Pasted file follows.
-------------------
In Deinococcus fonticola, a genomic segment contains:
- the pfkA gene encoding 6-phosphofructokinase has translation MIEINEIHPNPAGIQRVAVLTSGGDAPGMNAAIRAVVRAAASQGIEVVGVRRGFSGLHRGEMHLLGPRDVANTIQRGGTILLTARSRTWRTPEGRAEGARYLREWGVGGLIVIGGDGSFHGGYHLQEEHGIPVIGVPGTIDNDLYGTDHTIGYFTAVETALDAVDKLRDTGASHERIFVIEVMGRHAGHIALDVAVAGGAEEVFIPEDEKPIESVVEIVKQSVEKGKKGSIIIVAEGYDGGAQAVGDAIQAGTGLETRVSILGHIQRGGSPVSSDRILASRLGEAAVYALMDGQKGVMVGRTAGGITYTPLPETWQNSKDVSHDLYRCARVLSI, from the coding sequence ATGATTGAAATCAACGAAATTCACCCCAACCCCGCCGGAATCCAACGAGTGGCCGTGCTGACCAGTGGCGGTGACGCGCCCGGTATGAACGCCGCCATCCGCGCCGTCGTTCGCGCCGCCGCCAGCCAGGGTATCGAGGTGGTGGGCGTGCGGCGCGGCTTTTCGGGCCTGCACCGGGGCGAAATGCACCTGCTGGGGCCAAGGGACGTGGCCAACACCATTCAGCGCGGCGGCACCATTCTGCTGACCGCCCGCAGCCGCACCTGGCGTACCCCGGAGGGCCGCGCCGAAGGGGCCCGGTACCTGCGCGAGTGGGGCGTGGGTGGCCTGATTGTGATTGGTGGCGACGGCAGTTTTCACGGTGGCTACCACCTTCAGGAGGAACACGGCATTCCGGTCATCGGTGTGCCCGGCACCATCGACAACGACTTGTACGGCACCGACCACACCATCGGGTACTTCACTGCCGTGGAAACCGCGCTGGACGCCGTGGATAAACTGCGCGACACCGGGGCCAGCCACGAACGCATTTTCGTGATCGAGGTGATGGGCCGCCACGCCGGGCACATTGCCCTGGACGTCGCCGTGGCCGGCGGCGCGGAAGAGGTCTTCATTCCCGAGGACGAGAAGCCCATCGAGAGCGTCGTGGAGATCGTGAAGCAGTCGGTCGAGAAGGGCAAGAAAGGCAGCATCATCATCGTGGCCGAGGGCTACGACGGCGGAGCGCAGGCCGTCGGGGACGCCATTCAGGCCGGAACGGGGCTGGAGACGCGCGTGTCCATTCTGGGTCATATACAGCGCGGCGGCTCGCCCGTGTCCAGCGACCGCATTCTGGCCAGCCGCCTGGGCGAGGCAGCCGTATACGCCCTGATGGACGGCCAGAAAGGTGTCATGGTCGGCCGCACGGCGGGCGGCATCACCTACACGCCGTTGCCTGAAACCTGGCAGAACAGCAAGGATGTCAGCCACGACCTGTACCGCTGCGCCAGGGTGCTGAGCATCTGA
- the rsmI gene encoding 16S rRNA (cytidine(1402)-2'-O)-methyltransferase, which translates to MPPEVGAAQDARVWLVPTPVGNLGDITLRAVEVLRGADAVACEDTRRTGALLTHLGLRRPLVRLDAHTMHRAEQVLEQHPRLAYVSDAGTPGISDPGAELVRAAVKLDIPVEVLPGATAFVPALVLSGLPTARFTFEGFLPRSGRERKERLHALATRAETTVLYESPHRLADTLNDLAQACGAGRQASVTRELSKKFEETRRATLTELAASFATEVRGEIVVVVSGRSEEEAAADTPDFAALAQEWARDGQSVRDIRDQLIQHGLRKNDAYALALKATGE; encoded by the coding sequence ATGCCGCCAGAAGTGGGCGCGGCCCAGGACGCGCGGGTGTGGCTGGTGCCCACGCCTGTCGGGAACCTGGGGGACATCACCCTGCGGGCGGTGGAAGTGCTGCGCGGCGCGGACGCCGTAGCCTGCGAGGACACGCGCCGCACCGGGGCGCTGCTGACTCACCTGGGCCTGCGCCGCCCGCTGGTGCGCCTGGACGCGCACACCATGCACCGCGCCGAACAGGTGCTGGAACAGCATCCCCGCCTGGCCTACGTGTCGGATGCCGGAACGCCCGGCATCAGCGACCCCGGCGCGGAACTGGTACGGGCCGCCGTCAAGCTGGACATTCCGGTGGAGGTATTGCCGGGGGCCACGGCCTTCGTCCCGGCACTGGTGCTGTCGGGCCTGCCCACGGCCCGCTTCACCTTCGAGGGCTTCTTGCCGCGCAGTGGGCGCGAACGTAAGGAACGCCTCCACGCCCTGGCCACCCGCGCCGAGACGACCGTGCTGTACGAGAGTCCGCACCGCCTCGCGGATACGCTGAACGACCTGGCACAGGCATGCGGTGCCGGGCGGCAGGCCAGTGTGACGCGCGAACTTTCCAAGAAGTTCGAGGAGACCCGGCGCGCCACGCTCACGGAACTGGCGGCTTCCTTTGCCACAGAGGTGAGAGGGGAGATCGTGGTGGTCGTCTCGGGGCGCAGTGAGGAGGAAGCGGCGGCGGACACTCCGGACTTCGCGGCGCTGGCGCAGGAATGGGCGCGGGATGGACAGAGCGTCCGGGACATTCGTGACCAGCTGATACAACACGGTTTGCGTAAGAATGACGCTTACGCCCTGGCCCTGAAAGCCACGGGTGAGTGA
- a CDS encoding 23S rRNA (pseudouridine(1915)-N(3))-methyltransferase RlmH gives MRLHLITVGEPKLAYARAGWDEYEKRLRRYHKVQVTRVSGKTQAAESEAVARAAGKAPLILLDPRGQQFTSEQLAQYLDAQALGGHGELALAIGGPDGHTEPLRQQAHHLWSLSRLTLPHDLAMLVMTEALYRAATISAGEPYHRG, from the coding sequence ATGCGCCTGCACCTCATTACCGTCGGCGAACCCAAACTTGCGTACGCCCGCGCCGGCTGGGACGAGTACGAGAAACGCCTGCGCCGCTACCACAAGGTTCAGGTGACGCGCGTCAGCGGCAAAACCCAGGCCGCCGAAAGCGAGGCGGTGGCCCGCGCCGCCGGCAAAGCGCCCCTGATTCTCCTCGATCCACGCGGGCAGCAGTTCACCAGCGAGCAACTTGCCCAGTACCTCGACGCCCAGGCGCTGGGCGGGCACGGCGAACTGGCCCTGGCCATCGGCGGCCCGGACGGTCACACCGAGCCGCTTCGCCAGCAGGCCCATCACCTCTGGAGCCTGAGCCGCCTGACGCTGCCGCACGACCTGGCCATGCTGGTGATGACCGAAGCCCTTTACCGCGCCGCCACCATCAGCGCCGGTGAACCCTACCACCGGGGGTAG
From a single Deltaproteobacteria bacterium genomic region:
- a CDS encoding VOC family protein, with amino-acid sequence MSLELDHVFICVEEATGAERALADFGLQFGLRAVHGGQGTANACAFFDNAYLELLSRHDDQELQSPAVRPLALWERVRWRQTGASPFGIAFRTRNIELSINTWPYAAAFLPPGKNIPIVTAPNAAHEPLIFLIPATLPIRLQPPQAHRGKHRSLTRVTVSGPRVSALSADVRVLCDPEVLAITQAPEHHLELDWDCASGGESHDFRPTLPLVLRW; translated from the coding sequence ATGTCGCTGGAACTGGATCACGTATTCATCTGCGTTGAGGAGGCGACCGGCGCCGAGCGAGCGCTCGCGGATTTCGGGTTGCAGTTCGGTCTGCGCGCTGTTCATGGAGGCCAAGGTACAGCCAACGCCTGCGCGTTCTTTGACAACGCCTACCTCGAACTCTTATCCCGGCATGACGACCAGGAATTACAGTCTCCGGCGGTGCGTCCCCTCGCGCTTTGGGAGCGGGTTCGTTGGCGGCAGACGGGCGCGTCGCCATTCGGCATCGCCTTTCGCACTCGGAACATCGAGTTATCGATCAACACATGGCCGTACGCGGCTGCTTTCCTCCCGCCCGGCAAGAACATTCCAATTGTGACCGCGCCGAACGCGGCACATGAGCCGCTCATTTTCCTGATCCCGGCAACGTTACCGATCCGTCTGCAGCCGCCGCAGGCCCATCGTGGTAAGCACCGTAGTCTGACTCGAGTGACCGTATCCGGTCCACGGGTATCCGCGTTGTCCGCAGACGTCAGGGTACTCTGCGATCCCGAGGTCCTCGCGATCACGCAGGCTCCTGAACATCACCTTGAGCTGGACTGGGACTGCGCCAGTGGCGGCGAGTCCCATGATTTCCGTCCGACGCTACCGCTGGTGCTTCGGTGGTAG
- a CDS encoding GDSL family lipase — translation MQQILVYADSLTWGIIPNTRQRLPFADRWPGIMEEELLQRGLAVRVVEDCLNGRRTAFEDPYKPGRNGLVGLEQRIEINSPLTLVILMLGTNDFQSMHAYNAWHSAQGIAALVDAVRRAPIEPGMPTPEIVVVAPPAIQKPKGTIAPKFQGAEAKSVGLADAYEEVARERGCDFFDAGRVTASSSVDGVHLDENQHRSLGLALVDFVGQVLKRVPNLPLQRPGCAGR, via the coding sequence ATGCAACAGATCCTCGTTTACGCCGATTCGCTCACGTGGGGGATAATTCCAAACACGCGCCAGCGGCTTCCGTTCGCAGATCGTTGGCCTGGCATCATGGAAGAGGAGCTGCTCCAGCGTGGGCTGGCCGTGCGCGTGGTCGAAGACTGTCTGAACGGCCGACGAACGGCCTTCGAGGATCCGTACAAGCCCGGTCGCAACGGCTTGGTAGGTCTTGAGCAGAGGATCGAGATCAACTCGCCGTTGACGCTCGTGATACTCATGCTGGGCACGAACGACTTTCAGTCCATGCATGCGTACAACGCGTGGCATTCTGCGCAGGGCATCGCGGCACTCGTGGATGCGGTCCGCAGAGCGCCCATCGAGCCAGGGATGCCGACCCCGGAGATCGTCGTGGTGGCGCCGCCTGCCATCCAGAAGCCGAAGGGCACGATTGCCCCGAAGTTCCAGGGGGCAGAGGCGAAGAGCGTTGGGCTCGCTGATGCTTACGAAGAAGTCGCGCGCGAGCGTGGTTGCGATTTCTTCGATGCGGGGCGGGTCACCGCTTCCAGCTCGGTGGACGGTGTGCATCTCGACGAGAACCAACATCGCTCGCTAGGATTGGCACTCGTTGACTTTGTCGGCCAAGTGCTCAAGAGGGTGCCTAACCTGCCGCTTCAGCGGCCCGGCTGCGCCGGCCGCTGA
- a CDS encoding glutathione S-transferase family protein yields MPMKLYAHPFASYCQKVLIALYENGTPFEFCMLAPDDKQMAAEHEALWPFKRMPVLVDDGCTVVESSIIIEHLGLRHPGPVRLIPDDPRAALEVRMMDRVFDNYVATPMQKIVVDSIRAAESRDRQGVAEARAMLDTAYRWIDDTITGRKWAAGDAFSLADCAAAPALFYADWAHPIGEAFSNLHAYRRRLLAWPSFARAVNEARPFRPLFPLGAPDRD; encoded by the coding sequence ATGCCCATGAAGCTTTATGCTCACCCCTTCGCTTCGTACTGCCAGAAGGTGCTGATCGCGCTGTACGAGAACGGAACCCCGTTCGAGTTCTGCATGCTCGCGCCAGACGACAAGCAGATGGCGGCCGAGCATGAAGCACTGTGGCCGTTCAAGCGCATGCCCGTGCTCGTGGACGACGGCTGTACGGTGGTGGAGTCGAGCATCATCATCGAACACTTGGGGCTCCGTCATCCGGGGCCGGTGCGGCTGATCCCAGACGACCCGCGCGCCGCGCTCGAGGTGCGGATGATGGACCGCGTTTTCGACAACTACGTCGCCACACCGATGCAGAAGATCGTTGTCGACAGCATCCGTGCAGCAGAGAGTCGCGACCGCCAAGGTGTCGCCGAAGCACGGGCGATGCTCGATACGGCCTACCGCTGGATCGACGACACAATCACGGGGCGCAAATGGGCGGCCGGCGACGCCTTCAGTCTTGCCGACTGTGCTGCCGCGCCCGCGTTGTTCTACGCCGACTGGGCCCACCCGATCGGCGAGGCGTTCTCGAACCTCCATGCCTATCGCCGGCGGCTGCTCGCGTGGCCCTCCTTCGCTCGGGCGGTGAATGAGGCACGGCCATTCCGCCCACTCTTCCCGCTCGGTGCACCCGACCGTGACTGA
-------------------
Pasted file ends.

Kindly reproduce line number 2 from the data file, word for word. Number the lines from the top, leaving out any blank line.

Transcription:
- the pfkA gene encoding 6-phosphofructokinase has translation MIEINEIHPNPAGIQRVAVLTSGGDAPGMNAAIRAVVRAAASQGIEVVGVRRGFSGLHRGEMHLLGPRDVANTIQRGGTILLTARSRTWRTPEGRAEGARYLREWGVGGLIVIGGDGSFHGGYHLQEEHGIPVIGVPGTIDNDLYGTDHTIGYFTAVETALDAVDKLRDTGASHERIFVIEVMGRHAGHIALDVAVAGGAEEVFIPEDEKPIESVVEIVKQSVEKGKKGSIIIVAEGYDGGAQAVGDAIQAGTGLETRVSILGHIQRGGSPVSSDRILASRLGEAAVYALMDGQKGVMVGRTAGGITYTPLPETWQNSKDVSHDLYRCARVLSI, from the coding sequence ATGATTGAAATCAACGAAATTCACCCCAACCCCGCCGGAATCCAACGAGTGGCCGTGCTGACCAGTGGCGGTGACGCGCCCGGTATGAACGCCGCCATCCGCGCCGTCGTTCGCGCCGCCGCCAGCCAGGGTATCGAGGTGGTGGGCGTGCGGCGCGGCTTTTCGGGCCTGCACCGGGGCGAAATGCACCTGCTGGGGCCAAGGGACGTGGCCAACACCATTCAGCGCGGCGGCACCATTCTGCTGACCGCCCGCAGCCGCACCTGGCGTACCCCGGAGGGCCGCGCCGAAGGGGCCCGGTACCTGCGCGAGTGGGGCGTGGGTGGCCTGATTGTGATTGGTGGCGACGGCAGTTTTCACGGTGGCTACCACCTTCAGGAGGAACACGGCATTCCGGTCATCGGTGTGCCCGGCACCATCGACAACGACTTGTACGGCACCGACCACACCATCGGGTACTTCACTGCCGTGGAAACCGCGCTGGACGCCGTGGATAAACTGCGCGACACCGGGGCCAGCCACGAACGCATTTTCGTGATCGAGGTGATGGGCCGCCACGCCGGGCACATTGCCCTGGACGTCGCCGTGGCCGGCGGCGCGGAAGAGGTCTTCATTCCCGAGGACGAGAAGCCCATCGAGAGCGTCGTGGAGATCGTGAAGCAGTCGGTCGAGAAGGGCAAGAAAGGCAGCATCATCATCGTGGCCGAGGGCTACGACGGCGGAGCGCAGGCCGTCGGGGACGCCATTCAGGCCGGAACGGGGCTGGAGACGCGCGTGTCCATTCTGGGTCATATACAGCGCGGCGGCTCGCCCGTGTCCAGCGACCGCATTCTGGCCAGCCGCCTGGGCGAGGCAGCCGTATACGCCCTGATGGACGGCCAGAAAGGTGTCATGGTCGGCCGCACGGCGGGCGGCATCACCTACACGCCGTTGCCTGAAACCTGGCAGAACAGCAAGGATGTCAGCCACGACCTGTACCGCTGCGCCAGGGTGCTGAGCATCTGA